2 points if you are not more than \begin{align*}10\;\mathrm{pounds}\end{align*} overweight, have little or no family history of high blood pressure, rarely use salt at the table or in cooking, and avoid the saltiest processed foods.

3 points if you are \begin{align*}10\end{align*} to \begin{align*}25\;\mathrm{pounds}\end{align*} overweight, have a close relative with high blood pressure, often salt food at the table and use an average amount in cooking, and eat a lot of processed food.

5 points if you are more than \begin{align*}25\;\mathrm{pounds}\end{align*} overweight, salt food regularly, and eat a lot of salty snacks and prepared food.

II. Cholesterol

Do you know your cholesterol level? Many people don't. But it's a good idea to have it checked. You can gauge your cholesterol level by analyzing your diet. Give yourself:

1 point if you use non-fat dairy products and/or seldom eat egg yolks, red meat, fat or oil, or your cholesterol level has been checked and is normal for your age.

2 points if you eat only \begin{align*}3\end{align*} egg yolks a week; eat lean red meats, chicken or fish; little cheese; drink non-fat or low-fat milk; and eat little fat or oil, or your cholesterol level has been checked and is within the normal range for your age.

3 points if you eat \begin{align*}4-6\end{align*} egg yolks a week; eat red meat and cheese or ice cream often; drink whole milk; and eat fast food and other high-fat food frequently, or your cholesterol level has been checked and is slightly above the normal range for your age.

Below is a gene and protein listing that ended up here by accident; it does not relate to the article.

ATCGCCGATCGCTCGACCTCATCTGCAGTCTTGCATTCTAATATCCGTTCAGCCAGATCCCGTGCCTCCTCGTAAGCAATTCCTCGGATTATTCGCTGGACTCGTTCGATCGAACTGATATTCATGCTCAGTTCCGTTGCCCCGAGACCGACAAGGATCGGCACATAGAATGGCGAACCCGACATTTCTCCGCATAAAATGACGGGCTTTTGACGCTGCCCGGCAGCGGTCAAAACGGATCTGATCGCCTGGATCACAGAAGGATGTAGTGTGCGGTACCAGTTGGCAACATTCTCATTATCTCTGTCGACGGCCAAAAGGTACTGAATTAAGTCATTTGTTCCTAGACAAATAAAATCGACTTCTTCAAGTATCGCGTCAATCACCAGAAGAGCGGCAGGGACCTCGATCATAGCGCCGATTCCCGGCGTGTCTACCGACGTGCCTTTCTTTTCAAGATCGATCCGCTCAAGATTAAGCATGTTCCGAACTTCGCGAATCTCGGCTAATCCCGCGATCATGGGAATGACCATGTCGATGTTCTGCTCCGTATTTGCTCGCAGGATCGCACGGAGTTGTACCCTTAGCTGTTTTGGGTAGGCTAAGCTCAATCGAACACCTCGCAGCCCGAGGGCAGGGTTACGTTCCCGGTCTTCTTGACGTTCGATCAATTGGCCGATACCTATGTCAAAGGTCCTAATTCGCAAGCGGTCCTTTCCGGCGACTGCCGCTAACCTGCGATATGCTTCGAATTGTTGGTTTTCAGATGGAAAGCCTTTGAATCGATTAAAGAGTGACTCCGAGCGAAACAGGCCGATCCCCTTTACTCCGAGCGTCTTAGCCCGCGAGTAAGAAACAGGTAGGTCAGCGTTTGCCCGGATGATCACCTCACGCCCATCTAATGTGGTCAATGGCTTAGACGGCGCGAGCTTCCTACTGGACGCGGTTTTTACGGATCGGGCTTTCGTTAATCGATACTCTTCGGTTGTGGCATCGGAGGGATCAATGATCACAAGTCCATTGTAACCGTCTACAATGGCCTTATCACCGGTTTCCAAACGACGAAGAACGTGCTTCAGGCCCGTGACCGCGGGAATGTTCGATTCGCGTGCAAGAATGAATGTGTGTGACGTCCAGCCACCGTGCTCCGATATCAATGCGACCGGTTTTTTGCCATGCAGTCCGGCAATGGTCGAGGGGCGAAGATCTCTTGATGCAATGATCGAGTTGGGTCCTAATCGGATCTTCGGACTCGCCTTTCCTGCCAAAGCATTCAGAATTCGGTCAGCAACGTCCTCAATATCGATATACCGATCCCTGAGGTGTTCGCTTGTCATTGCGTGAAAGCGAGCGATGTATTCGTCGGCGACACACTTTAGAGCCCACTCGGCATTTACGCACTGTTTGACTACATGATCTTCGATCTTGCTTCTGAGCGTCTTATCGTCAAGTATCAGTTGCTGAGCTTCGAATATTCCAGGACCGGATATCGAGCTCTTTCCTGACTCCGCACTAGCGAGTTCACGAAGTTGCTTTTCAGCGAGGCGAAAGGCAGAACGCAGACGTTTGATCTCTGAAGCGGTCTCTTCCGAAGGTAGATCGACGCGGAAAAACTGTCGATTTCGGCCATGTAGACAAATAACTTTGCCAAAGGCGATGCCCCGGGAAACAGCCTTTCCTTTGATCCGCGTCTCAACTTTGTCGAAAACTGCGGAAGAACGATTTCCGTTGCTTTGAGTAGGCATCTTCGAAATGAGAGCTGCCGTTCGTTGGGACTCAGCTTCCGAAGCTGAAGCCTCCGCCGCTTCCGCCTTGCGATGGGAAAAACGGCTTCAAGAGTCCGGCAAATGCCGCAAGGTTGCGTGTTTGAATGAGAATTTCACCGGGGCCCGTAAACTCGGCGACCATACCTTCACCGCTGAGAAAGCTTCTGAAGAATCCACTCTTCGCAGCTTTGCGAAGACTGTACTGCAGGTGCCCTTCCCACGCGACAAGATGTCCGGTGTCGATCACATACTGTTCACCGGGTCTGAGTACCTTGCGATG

4 points if you eat more than 6 eggs a week and red meat or cheese more than once a day; drink whole milk; and eat a lot of cream, butter, and high-fat processed foods and fast foods, or your cholesterol level has been checked and is well above the normal range for your age.

III. Exercise

Do you lead an active life? Aerobic exercise that strengthens your heart is exercise that keeps your whole body moving enough to make you sweat slightly and breathe deeply. You should do this type of exercise for at least \begin{align*}20\;\mathrm{minutes}\end{align*}, without stopping, at least four times a week. There are many exercises that strengthen your heart, such as brisk walking, jogging, running, swimming, dancing, racquetball, basketball, and bicycling. Golf, softball, baseball, bowling, bodybuilding, and tennis are not heart-building exercises. Give yourself:

1 point if you exercise aerobically \begin{align*}4\end{align*} or more times a week.

2 points if you exercise aerobically \begin{align*}1\end{align*} to \begin{align*}3\;\mathrm{times}\end{align*} a week.

3 points if you seldom exercise aerobically.

4 points if you never exercise aerobically.

IV. Stress

Stressful situations don't necessarily increase your risk of heart disease. The most important factor is how you respond to the stressful situation. Sometimes stressful situations can be positive experiences for you. However, they are likely to be harmful if you are often worried, find it hard to relax, feel constantly rushed, or are afraid you will never get everything done on time. Give yourself:

1 point if you are seldom stressed.

2 points if you are sometimes stressed.

3 points if you are often stressed.

4 points if you are almost always stressed.

v. Cigarette Smoking

Do you smoke? Smoking contributes to heart disease because it damages your blood vessels and increases your blood pressure. Give yourself:

1 point if you don't smoke.

4 points if you smoke.

## Activity Report 1: Cardiovascular Disease Risk Scoring (Student Reproducible)

Part I: Blood Pressure Score_________

Part II: Cholesterol Score_________

Part III: Exercise Score_________

Part IV: Stress Score_________

Part V: Smoking Score_________